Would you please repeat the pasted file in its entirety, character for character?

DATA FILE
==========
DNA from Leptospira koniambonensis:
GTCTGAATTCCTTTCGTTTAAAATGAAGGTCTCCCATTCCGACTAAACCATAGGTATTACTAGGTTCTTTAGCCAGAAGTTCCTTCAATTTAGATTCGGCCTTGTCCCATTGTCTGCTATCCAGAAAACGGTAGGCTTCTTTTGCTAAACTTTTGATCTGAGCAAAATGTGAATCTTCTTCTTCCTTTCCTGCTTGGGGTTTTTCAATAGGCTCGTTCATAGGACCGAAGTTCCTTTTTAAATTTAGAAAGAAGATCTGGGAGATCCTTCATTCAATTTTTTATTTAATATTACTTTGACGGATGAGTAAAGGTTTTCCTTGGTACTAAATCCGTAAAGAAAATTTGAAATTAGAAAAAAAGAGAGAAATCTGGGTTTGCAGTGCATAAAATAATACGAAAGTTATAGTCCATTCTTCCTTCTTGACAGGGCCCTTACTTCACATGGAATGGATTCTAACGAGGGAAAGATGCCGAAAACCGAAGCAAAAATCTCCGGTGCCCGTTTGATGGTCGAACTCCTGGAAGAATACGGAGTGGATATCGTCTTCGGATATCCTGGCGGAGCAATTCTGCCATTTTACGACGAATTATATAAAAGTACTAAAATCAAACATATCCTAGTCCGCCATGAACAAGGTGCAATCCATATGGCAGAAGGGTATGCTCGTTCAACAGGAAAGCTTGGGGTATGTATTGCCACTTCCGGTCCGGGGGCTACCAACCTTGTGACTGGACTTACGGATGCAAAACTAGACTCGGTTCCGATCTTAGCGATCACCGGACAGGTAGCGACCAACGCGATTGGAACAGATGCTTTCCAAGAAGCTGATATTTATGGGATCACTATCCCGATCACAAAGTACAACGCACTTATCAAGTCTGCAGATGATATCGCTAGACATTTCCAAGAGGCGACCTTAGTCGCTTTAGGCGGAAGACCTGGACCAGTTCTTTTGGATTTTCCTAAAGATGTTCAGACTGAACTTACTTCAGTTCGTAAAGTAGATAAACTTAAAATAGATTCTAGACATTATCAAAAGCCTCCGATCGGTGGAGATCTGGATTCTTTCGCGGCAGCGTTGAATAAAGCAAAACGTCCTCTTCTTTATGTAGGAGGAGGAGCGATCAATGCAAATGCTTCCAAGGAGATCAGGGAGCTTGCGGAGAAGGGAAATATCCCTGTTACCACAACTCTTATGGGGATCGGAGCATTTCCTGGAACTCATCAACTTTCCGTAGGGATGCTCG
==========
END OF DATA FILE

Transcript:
DNA from Leptospira koniambonensis:
GTCTGAATTCCTTTCGTTTAAAATGAAGGTCTCCCATTCCGACTAAACCATAGGTATTACTAGGTTCTTTAGCCAGAAGTTCCTTCAATTTAGATTCGGCCTTGTCCCATTGTCTGCTATCCAGAAAACGGTAGGCTTCTTTTGCTAAACTTTTGATCTGAGCAAAATGTGAATCTTCTTCTTCCTTTCCTGCTTGGGGTTTTTCAATAGGCTCGTTCATAGGACCGAAGTTCCTTTTTAAATTTAGAAAGAAGATCTGGGAGATCCTTCATTCAATTTTTTATTTAATATTACTTTGACGGATGAGTAAAGGTTTTCCTTGGTACTAAATCCGTAAAGAAAATTTGAAATTAGAAAAAAAGAGAGAAATCTGGGTTTGCAGTGCATAAAATAATACGAAAGTTATAGTCCATTCTTCCTTCTTGACAGGGCCCTTACTTCACATGGAATGGATTCTAACGAGGGAAAGATGCCGAAAACCGAAGCAAAAATCTCCGGTGCCCGTTTGATGGTCGAACTCCTGGAAGAATACGGAGTGGATATCGTCTTCGGATATCCTGGCGGAGCAATTCTGCCATTTTACGACGAATTATATAAAAGTACTAAAATCAAACATATCCTAGTCCGCCATGAACAAGGTGCAATCCATATGGCAGAAGGGTATGCTCGTTCAACAGGAAAGCTTGGGGTATGTATTGCCACTTCCGGTCCGGGGGCTACCAACCTTGTGACTGGACTTACGGATGCAAAACTAGACTCGGTTCCGATCTTAGCGATCACCGGACAGGTAGCGACCAACGCGATTGGAACAGATGCTTTCCAAGAAGCTGATATTTATGGGATCACTATCCCGATCACAAAGTACAACGCACTTATCAAGTCTGCAGATGATATCGCTAGACATTTCCAAGAGGCGACCTTAGTCGCTTTAGGCGGAAGACCTGGACCAGTTCTTTTGGATTTTCCTAAAGATGTTCAGACTGAACTTACTTCAGTTCGTAAAGTAGATAAACTTAAAATAGATTCTAGACATTATCAAAAGCCTCCGATCGGTGGAGATCTGGATTCTTTCGCGGCAGCGTTGAATAAAGCAAAACGTCCTCTTCTTTATGTAGGAGGAGGAGCGATCAATGCAAATGCTTCCAAGGAGATCAGGGAGCTTGCGGAGAAGGGAAATATCCCTGTTACCACAACTCTTATGGGGATCGGAGCATTTCCTGGAACTCATCAACTTTCCGTAGGGATGCTCG